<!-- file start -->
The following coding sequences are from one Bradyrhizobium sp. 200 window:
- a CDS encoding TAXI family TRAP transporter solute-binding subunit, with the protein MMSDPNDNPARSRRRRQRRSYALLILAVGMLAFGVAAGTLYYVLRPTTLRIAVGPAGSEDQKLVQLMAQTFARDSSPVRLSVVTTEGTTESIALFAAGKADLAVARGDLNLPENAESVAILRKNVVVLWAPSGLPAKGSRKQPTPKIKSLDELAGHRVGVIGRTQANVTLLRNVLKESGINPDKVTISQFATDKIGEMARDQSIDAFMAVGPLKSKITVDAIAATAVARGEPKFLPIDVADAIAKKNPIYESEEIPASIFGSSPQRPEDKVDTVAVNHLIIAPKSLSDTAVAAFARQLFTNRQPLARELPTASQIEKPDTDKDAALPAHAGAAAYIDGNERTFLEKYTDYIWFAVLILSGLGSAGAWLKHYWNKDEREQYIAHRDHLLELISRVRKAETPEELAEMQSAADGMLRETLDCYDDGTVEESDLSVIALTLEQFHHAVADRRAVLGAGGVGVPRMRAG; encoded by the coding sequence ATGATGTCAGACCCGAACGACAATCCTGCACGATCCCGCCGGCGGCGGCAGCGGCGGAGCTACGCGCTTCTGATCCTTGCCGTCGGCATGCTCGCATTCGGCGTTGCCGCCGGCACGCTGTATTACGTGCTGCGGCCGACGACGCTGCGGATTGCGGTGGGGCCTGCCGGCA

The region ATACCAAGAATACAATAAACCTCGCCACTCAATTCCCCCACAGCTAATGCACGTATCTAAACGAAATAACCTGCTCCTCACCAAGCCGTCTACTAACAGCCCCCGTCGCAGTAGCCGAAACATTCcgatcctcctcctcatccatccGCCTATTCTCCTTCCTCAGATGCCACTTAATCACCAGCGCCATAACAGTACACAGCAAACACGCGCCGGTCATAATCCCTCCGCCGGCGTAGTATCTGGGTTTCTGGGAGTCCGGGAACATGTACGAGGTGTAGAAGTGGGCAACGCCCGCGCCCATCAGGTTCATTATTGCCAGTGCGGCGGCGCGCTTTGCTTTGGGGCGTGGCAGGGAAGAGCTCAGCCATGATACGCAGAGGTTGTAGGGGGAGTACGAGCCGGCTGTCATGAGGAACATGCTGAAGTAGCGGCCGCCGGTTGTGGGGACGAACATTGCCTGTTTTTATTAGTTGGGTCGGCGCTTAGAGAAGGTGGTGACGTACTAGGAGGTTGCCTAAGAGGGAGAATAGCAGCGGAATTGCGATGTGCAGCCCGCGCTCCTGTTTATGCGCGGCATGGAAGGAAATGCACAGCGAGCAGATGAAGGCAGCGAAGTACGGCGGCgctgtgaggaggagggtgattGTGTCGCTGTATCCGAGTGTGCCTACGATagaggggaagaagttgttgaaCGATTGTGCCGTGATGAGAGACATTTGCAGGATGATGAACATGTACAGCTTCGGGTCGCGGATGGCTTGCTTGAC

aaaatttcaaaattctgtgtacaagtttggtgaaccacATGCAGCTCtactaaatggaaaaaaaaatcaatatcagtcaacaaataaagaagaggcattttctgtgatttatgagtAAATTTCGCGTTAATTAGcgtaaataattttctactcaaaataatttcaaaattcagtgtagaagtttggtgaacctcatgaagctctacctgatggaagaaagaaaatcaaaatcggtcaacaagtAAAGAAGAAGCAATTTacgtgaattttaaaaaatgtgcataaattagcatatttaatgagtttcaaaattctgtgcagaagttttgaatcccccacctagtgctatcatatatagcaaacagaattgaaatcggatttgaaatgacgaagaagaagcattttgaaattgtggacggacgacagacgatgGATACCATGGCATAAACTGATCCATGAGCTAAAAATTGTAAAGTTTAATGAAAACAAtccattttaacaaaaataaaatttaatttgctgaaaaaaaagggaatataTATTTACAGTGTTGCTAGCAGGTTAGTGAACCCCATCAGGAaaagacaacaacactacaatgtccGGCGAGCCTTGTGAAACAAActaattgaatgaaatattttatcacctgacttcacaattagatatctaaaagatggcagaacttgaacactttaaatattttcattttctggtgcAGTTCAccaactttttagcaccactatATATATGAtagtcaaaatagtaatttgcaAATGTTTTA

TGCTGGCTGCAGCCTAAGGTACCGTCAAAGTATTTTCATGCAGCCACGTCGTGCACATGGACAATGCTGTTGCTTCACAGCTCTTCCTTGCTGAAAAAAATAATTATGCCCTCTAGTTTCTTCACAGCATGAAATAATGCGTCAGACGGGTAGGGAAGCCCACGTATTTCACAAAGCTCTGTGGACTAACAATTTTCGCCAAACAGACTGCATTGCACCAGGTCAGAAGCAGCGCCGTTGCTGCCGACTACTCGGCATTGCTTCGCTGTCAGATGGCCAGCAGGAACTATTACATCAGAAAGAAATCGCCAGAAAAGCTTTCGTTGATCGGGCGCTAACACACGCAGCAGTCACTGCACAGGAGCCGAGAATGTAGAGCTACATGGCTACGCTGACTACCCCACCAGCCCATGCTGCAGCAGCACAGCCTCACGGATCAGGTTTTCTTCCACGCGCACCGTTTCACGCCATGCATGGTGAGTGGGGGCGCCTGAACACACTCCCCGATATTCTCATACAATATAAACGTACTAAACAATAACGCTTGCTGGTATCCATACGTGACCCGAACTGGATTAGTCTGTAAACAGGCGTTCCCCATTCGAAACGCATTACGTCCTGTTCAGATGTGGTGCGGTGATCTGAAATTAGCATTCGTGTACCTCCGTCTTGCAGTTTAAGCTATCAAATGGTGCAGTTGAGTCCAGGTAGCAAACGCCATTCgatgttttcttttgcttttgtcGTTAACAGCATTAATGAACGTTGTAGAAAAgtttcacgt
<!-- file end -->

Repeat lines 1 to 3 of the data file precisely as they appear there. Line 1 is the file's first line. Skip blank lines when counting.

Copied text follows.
The following coding sequences are from one Bradyrhizobium sp. 200 window:
- a CDS encoding TAXI family TRAP transporter solute-binding subunit, with the protein MMSDPNDNPARSRRRRQRRSYALLILAVGMLAFGVAAGTLYYVLRPTTLRIAVGPAGSEDQKLVQLMAQTFARDSSPVRLSVVTTEGTTESIALFAAGKADLAVARGDLNLPENAESVAILRKNVVVLWAPSGLPAKGSRKQPTPKIKSLDELAGHRVGVIGRTQANVTLLRNVLKESGINPDKVTISQFATDKIGEMARDQSIDAFMAVGPLKSKITVDAIAATAVARGEPKFLPIDVADAIAKKNPIYESEEIPASIFGSSPQRPEDKVDTVAVNHLIIAPKSLSDTAVAAFARQLFTNRQPLARELPTASQIEKPDTDKDAALPAHAGAAAYIDGNERTFLEKYTDYIWFAVLILSGLGSAGAWLKHYWNKDEREQYIAHRDHLLELISRVRKAETPEELAEMQSAADGMLRETLDCYDDGTVEESDLSVIALTLEQFHHAVADRRAVLGAGGVGVPRMRAG; encoded by the coding sequence ATGATGTCAGACCCGAACGACAATCCTGCACGATCCCGCCGGCGGCGGCAGCGGCGGAGCTACGCGCTTCTGATCCTTGCCGTCGGCATGCTCGCATTCGGCGTTGCCGCCGGCACGCTGTATTACGTGCTGCGGCCGACGACGCTGCGGATTGCGGTGGGGCCTGCCGGCA

The region ATACCAAGAATACAATAAACCTCGCCACTCAATTCCCCCACAGCTAATGCACGTATCTAAACGAAATAACCTGCTCCTCACCAAGCCGTCTACTAACAGCCCCCGTCGCAGTAGCCGAAACATTCcgatcctcctcctcatccatccGCCTATTCTCCTTCCTCAGATGCCACTTAATCACCAGCGCCATAACAGTACACAGCAAACACGCGCCGGTCATAATCCCTCCGCCGGCGTAGTATCTGGGTTTCTGGGAGTCCGGGAACATGTACGAGGTGTAGAAGTGGGCAACGCCCGCGCCCATCAGGTTCATTATTGCCAGTGCGGCGGCGCGCTTTGCTTTGGGGCGTGGCAGGGAAGAGCTCAGCCATGATACGCAGAGGTTGTAGGGGGAGTACGAGCCGGCTGTCATGAGGAACATGCTGAAGTAGCGGCCGCCGGTTGTGGGGACGAACATTGCCTGTTTTTATTAGTTGGGTCGGCGCTTAGAGAAGGTGGTGACGTACTAGGAGGTTGCCTAAGAGGGAGAATAGCAGCGGAATTGCGATGTGCAGCCCGCGCTCCTGTTTATGCGCGGCATGGAAGGAAATGCACAGCGAGCAGATGAAGGCAGCGAAGTACGGCGGCgctgtgaggaggagggtgattGTGTCGCTGTATCCGAGTGTGCCTACGATagaggggaagaagttgttgaaCGATTGTGCCGTGATGAGAGACATTTGCAGGATGATGAACATGTACAGCTTCGGGTCGCGGATGGCTTGCTTGAC